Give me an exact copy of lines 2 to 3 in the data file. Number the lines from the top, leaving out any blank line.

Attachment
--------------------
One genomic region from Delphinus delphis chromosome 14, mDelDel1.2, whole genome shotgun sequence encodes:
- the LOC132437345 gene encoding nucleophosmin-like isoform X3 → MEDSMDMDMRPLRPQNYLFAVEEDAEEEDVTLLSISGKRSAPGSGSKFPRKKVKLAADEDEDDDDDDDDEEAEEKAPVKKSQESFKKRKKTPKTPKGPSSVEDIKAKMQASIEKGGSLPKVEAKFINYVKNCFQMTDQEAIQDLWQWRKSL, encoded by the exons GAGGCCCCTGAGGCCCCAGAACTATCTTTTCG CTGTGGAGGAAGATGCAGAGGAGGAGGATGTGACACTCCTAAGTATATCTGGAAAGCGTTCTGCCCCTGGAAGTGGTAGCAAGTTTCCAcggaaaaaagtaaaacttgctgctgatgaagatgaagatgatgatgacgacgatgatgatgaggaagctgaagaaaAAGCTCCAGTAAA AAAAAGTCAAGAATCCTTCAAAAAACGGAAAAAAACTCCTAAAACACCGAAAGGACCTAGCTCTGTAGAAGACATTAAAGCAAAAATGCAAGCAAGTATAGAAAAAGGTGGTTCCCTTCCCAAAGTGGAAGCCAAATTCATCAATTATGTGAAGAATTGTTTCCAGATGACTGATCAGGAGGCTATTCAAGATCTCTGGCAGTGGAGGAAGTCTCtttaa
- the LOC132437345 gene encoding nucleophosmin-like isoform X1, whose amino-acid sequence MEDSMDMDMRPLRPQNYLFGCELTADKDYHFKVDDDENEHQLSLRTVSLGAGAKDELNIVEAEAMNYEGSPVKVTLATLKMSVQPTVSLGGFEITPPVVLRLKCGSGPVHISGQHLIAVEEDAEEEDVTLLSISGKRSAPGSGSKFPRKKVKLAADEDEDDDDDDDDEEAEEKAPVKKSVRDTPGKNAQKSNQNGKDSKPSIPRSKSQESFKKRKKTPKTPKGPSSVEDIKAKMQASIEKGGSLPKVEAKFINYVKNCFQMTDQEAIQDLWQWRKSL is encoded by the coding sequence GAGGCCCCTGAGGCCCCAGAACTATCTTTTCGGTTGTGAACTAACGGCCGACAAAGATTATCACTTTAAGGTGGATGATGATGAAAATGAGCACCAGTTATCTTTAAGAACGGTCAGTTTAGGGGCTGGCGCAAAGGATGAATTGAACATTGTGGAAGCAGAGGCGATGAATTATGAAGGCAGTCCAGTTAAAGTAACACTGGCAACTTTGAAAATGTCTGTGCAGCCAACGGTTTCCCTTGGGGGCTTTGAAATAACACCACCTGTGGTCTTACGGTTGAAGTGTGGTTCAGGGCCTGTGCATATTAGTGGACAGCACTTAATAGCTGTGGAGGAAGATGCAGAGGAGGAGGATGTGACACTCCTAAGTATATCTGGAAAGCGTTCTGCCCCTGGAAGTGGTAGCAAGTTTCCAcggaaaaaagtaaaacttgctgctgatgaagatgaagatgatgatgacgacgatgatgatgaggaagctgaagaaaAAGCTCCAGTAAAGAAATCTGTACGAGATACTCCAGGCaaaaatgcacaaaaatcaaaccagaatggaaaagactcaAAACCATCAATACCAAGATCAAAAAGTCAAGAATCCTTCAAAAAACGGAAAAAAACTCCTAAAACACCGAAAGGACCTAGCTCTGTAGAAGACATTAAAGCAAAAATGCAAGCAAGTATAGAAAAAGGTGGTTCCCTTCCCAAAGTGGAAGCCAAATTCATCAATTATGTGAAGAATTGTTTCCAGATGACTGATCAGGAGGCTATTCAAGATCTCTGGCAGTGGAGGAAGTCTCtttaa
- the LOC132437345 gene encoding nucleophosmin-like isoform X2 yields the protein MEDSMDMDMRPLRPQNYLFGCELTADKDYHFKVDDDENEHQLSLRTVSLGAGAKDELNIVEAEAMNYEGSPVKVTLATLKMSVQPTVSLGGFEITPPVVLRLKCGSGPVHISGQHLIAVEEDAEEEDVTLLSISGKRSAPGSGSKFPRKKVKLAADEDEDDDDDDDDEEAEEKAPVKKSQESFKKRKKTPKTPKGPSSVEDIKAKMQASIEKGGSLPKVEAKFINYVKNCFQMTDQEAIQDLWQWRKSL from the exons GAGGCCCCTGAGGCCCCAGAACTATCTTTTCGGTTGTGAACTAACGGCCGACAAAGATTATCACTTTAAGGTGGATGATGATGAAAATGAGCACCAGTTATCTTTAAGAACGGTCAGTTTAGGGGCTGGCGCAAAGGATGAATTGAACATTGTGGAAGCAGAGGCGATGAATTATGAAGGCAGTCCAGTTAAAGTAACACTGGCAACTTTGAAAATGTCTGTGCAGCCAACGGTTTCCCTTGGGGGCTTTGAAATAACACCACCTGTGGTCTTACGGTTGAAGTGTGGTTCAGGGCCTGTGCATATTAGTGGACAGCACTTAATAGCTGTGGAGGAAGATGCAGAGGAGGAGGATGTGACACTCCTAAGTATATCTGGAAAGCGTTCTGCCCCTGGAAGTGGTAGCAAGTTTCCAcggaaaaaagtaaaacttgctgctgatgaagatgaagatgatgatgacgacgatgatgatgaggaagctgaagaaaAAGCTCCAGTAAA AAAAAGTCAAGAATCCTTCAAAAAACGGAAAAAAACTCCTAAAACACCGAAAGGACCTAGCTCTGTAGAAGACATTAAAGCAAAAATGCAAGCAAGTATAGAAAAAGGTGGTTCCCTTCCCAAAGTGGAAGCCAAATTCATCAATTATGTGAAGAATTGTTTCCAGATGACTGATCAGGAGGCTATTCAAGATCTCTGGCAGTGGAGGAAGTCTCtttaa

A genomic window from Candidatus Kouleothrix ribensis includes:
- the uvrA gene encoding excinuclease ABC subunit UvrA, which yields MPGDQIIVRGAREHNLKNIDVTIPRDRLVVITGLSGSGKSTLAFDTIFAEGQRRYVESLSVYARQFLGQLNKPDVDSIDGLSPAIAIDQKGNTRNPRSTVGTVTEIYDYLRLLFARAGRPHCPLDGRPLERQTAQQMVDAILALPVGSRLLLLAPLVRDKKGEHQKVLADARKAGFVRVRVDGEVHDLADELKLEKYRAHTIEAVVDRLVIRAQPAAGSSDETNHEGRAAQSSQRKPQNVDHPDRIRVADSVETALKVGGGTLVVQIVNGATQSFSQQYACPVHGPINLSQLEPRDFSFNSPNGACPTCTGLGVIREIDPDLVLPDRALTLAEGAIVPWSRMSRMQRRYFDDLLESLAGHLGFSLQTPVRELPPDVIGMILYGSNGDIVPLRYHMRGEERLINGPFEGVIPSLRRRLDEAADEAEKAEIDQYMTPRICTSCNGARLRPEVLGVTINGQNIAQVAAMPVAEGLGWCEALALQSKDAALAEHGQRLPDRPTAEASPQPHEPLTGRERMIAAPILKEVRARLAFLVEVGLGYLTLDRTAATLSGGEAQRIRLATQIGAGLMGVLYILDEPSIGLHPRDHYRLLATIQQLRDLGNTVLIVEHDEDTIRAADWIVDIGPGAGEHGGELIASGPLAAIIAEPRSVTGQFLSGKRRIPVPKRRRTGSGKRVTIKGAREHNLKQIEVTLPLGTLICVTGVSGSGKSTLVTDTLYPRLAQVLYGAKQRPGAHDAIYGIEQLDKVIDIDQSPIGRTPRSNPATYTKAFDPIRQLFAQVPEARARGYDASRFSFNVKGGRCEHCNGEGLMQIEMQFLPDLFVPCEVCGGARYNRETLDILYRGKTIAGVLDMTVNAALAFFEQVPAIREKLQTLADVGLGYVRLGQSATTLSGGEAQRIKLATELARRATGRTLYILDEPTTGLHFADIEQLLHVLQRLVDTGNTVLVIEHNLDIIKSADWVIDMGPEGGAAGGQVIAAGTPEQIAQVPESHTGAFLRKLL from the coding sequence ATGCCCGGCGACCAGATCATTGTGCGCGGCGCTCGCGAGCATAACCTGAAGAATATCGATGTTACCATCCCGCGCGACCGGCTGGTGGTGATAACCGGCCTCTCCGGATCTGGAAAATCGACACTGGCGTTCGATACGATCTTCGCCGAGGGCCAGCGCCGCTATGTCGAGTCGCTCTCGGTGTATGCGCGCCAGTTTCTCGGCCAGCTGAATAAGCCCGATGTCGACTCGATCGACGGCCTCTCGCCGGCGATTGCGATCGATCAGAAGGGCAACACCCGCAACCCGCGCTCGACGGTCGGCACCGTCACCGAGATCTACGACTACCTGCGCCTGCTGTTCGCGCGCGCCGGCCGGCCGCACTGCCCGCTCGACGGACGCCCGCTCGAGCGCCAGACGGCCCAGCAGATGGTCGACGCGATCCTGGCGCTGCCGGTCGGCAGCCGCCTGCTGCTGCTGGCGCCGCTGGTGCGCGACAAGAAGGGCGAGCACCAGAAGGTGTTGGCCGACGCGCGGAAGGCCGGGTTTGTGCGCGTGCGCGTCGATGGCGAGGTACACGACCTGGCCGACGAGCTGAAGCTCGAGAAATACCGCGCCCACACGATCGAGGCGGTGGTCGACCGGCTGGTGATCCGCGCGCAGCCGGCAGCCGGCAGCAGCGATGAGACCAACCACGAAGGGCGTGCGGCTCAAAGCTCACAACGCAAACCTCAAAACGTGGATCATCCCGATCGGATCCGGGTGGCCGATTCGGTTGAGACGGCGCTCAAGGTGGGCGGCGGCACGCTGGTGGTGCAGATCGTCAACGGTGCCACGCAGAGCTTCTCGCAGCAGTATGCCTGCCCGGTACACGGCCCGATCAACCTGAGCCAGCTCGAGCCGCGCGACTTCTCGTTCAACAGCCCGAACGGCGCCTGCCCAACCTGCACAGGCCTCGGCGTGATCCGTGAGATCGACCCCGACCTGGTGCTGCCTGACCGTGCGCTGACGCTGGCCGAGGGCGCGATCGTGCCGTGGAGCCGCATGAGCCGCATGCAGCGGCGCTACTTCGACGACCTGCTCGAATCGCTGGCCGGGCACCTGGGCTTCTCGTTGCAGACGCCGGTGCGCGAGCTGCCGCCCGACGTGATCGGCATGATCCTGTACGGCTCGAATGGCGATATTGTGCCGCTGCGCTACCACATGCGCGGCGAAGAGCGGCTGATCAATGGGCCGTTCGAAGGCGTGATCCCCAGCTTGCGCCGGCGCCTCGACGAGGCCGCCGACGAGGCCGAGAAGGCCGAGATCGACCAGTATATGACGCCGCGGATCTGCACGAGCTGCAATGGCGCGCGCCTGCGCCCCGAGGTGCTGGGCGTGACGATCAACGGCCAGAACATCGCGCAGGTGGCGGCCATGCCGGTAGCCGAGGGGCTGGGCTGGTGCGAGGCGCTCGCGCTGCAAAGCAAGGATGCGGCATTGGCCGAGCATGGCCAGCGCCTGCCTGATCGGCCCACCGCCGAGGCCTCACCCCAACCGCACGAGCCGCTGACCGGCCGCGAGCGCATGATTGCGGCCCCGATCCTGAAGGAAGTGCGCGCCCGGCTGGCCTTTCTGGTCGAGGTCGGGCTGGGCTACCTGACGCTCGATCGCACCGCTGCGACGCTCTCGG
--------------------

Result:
- the LOC132437345 gene encoding nucleophosmin-like isoform X3 → MEDSMDMDMRPLRPQNYLFAVEEDAEEEDVTLLSISGKRSAPGSGSKFPRKKVKLAADEDEDDDDDDDDEEAEEKAPVKKSQESFKKRKKTPKTPKGPSSVEDIKAKMQASIEKGGSLPKVEAKFINYVKNCFQMTDQEAIQDLWQWRKSL, encoded by the exons GAGGCCCCTGAGGCCCCAGAACTATCTTTTCG CTGTGGAGGAAGATGCAGAGGAGGAGGATGTGACACTCCTAAGTATATCTGGAAAGCGTTCTGCCCCTGGAAGTGGTAGCAAGTTTCCAcggaaaaaagtaaaacttgctgctgatgaagatgaagatgatgatgacgacgatgatgatgaggaagctgaagaaaAAGCTCCAGTAAA AAAAAGTCAAGAATCCTTCAAAAAACGGAAAAAAACTCCTAAAACACCGAAAGGACCTAGCTCTGTAGAAGACATTAAAGCAAAAATGCAAGCAAGTATAGAAAAAGGTGGTTCCCTTCCCAAAGTGGAAGCCAAATTCATCAATTATGTGAAGAATTGTTTCCAGATGACTGATCAGGAGGCTATTCAAGATCTCTGGCAGTGGAGGAAGTCTCtttaa
- the LOC132437345 gene encoding nucleophosmin-like isoform X1, whose amino-acid sequence MEDSMDMDMRPLRPQNYLFGCELTADKDYHFKVDDDENEHQLSLRTVSLGAGAKDELNIVEAEAMNYEGSPVKVTLATLKMSVQPTVSLGGFEITPPVVLRLKCGSGPVHISGQHLIAVEEDAEEEDVTLLSISGKRSAPGSGSKFPRKKVKLAADEDEDDDDDDDDEEAEEKAPVKKSVRDTPGKNAQKSNQNGKDSKPSIPRSKSQESFKKRKKTPKTPKGPSSVEDIKAKMQASIEKGGSLPKVEAKFINYVKNCFQMTDQEAIQDLWQWRKSL is encoded by the coding sequence GAGGCCCCTGAGGCCCCAGAACTATCTTTTCGGTTGTGAACTAACGGCCGACAAAGATTATCACTTTAAGGTGGATGATGATGAAAATGAGCACCAGTTATCTTTAAGAACGGTCAGTTTAGGGGCTGGCGCAAAGGATGAATTGAACATTGTGGAAGCAGAGGCGATGAATTATGAAGGCAGTCCAGTTAAAGTAACACTGGCAACTTTGAAAATGTCTGTGCAGCCAACGGTTTCCCTTGGGGGCTTTGAAATAACACCACCTGTGGTCTTACGGTTGAAGTGTGGTTCAGGGCCTGTGCATATTAGTGGACAGCACTTAATAGCTGTGGAGGAAGATGCAGAGGAGGAGGATGTGACACTCCTAAGTATATCTGGAAAGCGTTCTGCCCCTGGAAGTGGTAGCAAGTTTCCAcggaaaaaagtaaaacttgctgctgatgaagatgaagatgatgatgacgacgatgatgatgaggaagctgaagaaaAAGCTCCAGTAAAGAAATCTGTACGAGATACTCCAGGCaaaaatgcacaaaaatcaaaccagaatggaaaagactcaAAACCATCAATACCAAGATCAAAAAGTCAAGAATCCTTCAAAAAACGGAAAAAAACTCCTAAAACACCGAAAGGACCTAGCTCTGTAGAAGACATTAAAGCAAAAATGCAAGCAAGTATAGAAAAAGGTGGTTCCCTTCCCAAAGTGGAAGCCAAATTCATCAATTATGTGAAGAATTGTTTCCAGATGACTGATCAGGAGGCTATTCAAGATCTCTGGCAGTGGAGGAAGTCTCtttaa